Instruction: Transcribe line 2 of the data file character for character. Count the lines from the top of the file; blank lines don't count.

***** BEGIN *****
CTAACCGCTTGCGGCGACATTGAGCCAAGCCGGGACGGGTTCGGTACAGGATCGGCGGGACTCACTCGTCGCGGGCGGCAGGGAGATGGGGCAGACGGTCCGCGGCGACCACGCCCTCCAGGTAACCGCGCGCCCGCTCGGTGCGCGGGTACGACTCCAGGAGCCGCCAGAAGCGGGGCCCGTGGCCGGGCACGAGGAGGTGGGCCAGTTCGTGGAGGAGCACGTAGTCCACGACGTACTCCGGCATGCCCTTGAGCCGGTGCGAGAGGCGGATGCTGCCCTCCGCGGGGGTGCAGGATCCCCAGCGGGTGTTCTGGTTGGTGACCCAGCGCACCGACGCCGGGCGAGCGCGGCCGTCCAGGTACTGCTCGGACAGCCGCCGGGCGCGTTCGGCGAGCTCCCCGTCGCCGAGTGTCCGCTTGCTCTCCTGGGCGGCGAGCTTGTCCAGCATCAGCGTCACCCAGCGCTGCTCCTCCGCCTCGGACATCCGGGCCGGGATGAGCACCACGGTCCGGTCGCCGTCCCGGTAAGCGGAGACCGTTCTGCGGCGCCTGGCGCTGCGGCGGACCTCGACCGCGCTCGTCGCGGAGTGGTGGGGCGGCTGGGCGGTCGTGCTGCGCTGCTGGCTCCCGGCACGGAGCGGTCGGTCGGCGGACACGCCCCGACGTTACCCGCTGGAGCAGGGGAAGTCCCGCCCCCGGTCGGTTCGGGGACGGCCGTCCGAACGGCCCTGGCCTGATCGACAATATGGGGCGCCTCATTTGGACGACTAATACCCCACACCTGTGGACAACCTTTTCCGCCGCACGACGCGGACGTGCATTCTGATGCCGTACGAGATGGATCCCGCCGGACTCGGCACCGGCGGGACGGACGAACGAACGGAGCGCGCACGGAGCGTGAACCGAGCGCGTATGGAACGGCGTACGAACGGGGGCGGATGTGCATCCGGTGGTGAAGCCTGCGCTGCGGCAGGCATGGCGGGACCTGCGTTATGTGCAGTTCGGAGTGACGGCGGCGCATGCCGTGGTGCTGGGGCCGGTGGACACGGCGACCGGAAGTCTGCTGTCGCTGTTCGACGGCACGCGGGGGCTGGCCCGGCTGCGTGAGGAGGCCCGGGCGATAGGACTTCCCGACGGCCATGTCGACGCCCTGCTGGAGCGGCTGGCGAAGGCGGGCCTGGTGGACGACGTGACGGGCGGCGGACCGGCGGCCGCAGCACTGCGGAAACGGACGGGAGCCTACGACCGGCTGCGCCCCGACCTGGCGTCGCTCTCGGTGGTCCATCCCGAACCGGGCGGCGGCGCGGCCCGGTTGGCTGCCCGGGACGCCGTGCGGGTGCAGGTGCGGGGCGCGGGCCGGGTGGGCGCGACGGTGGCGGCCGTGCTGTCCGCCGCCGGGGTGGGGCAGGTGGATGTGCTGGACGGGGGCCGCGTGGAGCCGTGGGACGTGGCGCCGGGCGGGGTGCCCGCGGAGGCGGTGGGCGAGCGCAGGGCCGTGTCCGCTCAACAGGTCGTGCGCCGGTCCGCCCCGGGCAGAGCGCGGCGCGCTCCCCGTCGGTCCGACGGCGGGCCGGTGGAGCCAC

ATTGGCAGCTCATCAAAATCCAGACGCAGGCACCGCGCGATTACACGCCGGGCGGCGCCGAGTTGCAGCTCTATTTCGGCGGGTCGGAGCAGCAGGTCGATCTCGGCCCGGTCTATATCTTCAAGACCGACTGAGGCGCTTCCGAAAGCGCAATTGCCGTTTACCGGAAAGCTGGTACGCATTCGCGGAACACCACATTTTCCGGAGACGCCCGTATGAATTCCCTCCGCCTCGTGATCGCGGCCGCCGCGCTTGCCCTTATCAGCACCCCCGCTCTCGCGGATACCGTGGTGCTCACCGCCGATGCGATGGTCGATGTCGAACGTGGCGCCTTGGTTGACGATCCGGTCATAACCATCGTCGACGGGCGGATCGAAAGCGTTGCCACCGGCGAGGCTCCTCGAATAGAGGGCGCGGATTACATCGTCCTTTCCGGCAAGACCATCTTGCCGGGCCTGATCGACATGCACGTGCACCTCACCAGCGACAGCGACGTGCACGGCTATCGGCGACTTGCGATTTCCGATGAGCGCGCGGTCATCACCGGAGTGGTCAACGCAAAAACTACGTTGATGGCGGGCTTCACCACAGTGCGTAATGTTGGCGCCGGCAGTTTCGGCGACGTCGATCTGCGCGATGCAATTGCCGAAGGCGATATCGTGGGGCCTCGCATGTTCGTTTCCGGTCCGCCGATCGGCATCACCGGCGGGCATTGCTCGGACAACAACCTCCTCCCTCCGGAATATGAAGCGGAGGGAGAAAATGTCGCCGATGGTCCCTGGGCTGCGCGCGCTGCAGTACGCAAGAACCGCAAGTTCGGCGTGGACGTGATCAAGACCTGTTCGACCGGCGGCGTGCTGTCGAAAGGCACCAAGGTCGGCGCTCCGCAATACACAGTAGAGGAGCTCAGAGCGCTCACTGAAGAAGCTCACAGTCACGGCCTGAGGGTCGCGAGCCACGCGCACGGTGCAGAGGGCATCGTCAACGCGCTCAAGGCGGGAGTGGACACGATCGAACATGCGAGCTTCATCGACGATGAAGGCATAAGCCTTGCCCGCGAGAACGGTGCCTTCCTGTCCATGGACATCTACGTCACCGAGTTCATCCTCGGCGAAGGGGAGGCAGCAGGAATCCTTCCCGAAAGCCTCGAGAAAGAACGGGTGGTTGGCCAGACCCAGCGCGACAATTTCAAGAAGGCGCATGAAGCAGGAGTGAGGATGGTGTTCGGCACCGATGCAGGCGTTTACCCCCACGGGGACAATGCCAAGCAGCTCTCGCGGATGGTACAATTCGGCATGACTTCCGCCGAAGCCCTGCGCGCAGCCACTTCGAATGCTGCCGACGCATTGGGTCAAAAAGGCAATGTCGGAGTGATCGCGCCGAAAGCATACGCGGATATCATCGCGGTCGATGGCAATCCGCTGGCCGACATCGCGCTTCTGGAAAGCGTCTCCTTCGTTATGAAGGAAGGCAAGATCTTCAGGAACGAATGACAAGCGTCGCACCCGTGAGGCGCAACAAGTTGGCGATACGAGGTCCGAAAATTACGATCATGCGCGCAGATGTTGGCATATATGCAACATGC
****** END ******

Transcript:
ATTGGCAGCTCATCAAAATCCAGACGCAGGCACCGCGCGATTACACGCCGGGCGGCGCCGAGTTGCAGCTCTATTTCGGCGGGTCGGAGCAGCAGGTCGATCTCGGCCCGGTCTATATCTTCAAGACCGACTGAGGCGCTTCCGAAAGCGCAATTGCCGTTTACCGGAAAGCTGGTACGCATTCGCGGAACACCACATTTTCCGGAGACGCCCGTATGAATTCCCTCCGCCTCGTGATCGCGGCCGCCGCGCTTGCCCTTATCAGCACCCCCGCTCTCGCGGATACCGTGGTGCTCACCGCCGATGCGATGGTCGATGTCGAACGTGGCGCCTTGGTTGACGATCCGGTCATAACCATCGTCGACGGGCGGATCGAAAGCGTTGCCACCGGCGAGGCTCCTCGAATAGAGGGCGCGGATTACATCGTCCTTTCCGGCAAGACCATCTTGCCGGGCCTGATCGACATGCACGTGCACCTCACCAGCGACAGCGACGTGCACGGCTATCGGCGACTTGCGATTTCCGATGAGCGCGCGGTCATCACCGGAGTGGTCAACGCAAAAACTACGTTGATGGCGGGCTTCACCACAGTGCGTAATGTTGGCGCCGGCAGTTTCGGCGACGTCGATCTGCGCGATGCAATTGCCGAAGGCGATATCGTGGGGCCTCGCATGTTCGTTTCCGGTCCGCCGATCGGCATCACCGGCGGGCATTGCTCGGACAACAACCTCCTCCCTCCGGAATATGAAGCGGAGGGAGAAAATGTCGCCGATGGTCCCTGGGCTGCGCGCGCTGCAGTACGCAAGAACCGCAAGTTCGGCGTGGACGTGATCAAGACCTGTTCGACCGGCGGCGTGCTGTCGAAAGGCACCAAGGTCGGCGCTCCGCAATACACAGTAGAGGAGCTCAGAGCGCTCACTGAAGAAGCTCACAGTCACGGCCTGAGGGTCGCGAGCCACGCGCACGGTGCAGAGGGCATCGTCAACGCGCTCAAGGCGGGAGTGGACACGATCGAACATGCGAGCTTCATCGACGATGAAGGCATAAGCCTTGCCCGCGAGAACGGTGCCTTCCTGTCCATGGACATCTACGTCACCGAGTTCATCCTCGGCGAAGGGGAGGCAGCAGGAATCCTTCCCGAAAGCCTCGAGAAAGAACGGGTGGTTGGCCAGACCCAGCGCGACAATTTCAAGAAGGCGCATGAAGCAGGAGTGAGGATGGTGTTCGGCACCGATGCAGGCGTTTACCCCCACGGGGACAATGCCAAGCAGCTCTCGCGGATGGTACAATTCGGCATGACTTCCGCCGAAGCCCTGCGCGCAGCCACTTCGAATGCTGCCGACGCATTGGGTCAAAAAGGCAATGTCGGAGTGATCGCGCCGAAAGCATACGCGGATATCATCGCGGTCGATGGCAATCCGCTGGCCGACATCGCGCTTCTGGAAAGCGTCTCCTTCGTTATGAAGGAAGGCAAGATCTTCAGGAACGAATGACAAGCGTCGCACCCGTGAGGCGCAACAAGTTGGCGATACGAGGTCCGAAAATTACGATCATGCGCGCAGATGTTGGCATATATGCAACATGC